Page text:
War Child sends up startup culture with online campaign

What if you could remotely sing a child in a war-affected country to sleep, or reach out and virtually hug them? That’s the idea behind War Child Canada‘s “The Motherhood Campaign” a new initiative that gives Canadian mothers the opportunity to feed, comfort and care for children in warzones – all with just a few […]

What if you could remotely sing a child in a war-affected country to sleep, or reach out and virtually hug them? That’s the idea behind War Child Canada‘s “The Motherhood Campaign” a new initiative that gives Canadian mothers the opportunity to feed, comfort and care for children in warzones – all with just a few simple clicks online.

The campaign, which promotes the fictional NGO “Surrogaid,” centres on a video that spoofs startup and kickstarter culture by depicting a group of engineers who have designed a way for mothers to remotely hug, comfort and feed children in war-torn regions via robotic arms.

Visitors to Surrogaid.org can click through three demos; prepare a casserole, hug a child and lull a child to sleep. But when they actually attempt to connect to a live child in a war-torn region, they receive the campaign’s payoff: “You can’t donate motherhood. But you can donate money”

Developed by John St. (War Child’s creative agency of record for the past 11 years), the campaign was timed to coincide with Mothers Day, and includes television, radio, out-of-home, online ads and social media promotion.

Stephen Jurisic, executive creative director at John St., said the goal of the campaign is to simply start a conversation about what motherhood means and to encourage War Child donations.

“It’s about talking to moms about motherhood and how important it is to these people in those countries. It’s not another ‘flies in the eyes make you feel bad’ kind of charity position. I think the people that would gravitate to it are the people who are aware and progressive.”

John St. created the “Surrogaid” logo, name and design, and worked in collaboration with digital design and development agency Jam3 on the website and video.
The video began airing on Surrogaid.org and on YouTube Wednesday, and next week wild postings inspired by tech magazines such as Wired will be rolled out. The posters – “Hug a child in Uganda, from halfway around the world,” “Spoon-feed a child in Sudan with just a few simple clicks,” and “Rock a cradle in Afghanistan, from the comfort of your couch” – all drive potential donors to the website.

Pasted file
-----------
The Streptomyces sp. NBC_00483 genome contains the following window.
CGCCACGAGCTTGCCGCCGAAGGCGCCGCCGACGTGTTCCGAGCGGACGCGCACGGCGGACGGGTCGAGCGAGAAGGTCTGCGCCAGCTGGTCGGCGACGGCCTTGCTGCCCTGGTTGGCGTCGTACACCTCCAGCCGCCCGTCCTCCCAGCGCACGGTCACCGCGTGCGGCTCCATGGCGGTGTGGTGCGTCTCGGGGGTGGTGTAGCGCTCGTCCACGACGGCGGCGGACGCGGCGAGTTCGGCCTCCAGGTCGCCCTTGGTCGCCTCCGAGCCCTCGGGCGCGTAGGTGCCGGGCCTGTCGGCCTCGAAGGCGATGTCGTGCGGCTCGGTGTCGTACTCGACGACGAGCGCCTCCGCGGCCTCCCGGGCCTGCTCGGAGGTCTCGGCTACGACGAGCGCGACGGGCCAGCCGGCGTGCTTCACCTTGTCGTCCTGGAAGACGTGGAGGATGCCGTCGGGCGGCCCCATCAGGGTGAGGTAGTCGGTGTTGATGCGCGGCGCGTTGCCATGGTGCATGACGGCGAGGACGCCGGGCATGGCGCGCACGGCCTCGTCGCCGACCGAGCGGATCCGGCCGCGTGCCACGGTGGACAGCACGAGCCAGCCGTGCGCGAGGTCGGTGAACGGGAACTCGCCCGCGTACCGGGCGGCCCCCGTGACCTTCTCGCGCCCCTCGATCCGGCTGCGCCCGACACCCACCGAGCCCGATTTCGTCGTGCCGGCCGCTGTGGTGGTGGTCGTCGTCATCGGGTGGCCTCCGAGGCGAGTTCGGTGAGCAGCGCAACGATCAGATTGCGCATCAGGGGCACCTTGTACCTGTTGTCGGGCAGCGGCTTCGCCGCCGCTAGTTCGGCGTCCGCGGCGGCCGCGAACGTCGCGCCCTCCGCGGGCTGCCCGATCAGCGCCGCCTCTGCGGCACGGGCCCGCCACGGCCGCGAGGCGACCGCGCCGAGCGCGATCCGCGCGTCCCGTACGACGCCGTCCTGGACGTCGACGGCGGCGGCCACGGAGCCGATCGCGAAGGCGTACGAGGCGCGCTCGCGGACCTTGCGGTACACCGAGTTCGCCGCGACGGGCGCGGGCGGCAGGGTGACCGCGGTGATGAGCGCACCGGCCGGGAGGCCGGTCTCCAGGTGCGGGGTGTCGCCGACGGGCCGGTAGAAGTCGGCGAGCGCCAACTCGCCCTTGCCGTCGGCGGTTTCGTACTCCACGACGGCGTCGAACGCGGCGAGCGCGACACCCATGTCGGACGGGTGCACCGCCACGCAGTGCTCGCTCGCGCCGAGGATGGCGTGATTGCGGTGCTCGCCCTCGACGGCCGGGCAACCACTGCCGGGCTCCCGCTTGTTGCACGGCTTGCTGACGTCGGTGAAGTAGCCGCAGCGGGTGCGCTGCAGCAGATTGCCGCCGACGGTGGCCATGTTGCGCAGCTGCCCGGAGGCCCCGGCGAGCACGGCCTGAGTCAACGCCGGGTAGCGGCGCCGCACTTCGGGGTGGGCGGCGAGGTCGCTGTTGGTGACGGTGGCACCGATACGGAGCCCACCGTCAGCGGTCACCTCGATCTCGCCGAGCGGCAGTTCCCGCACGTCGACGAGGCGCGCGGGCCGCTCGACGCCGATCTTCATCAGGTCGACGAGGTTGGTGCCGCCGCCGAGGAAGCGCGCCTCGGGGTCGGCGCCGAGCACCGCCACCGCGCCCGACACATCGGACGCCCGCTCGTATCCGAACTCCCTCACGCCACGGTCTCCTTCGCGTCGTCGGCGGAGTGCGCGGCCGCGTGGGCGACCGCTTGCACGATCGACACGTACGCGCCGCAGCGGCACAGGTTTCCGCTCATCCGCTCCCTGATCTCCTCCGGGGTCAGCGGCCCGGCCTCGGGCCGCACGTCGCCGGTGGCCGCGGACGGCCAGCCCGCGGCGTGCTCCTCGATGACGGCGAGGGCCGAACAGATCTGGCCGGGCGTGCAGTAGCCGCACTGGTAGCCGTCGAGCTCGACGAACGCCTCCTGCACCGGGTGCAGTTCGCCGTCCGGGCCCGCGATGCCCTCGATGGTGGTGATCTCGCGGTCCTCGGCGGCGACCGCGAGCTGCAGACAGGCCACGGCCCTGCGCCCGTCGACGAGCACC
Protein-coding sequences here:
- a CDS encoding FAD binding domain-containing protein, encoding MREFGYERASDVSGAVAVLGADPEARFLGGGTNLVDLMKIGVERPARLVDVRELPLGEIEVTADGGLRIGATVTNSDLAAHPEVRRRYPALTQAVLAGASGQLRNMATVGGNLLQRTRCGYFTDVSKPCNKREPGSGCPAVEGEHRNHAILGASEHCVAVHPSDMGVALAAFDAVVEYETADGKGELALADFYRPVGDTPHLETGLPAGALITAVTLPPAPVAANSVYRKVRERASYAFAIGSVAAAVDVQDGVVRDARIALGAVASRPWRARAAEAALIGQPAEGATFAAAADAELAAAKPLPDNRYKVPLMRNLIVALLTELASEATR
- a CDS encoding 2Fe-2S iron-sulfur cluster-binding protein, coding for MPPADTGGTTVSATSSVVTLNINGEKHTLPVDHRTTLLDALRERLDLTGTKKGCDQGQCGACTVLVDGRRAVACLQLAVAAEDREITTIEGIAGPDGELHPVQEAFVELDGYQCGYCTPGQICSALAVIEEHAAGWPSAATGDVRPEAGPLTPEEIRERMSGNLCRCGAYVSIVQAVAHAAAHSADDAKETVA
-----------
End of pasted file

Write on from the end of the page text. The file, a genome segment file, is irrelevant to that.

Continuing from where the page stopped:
The “Motherhood Campaign from War Child” will run for four weeks.

Founded in 1999, War Child is an internationally recognized charity that works with war-affected communities to help children through access to education, opportunity and justice.

Brands Articles

Hall of Legends 2015:
Stephen Graham

A global leader in moving brands through a crisis

Canadians flock to YouTube to view ads ahead of Super Bowl

Plus, see which Super Bowl spots are trending globally

Uniqlo’s blend-in brand well-poised to win market share

A bit of unfamiliarity goes a long way in managing expectations

A by-the-numbers look at #BellLetsTalk

The results from Bell's 2015 mental health campaign blow away previous years

CMOs feel unready to deal with data deluge: Deloitte

Report shows marketers feel unprepared for what's coming next

Scotiabank brings its movie marketing to Instagram

The Scene loyalty program finds a new home on Instagram

Canada’s Hottest Ads:
December cheer dominates

... and that beer fridge turns up everywhere (with Denise Rossetto and Todd Mackie)

PR Move of the Week:
Sears Canada

Retailer’s offer to Target's soon-to-be-ex-employees hits the mark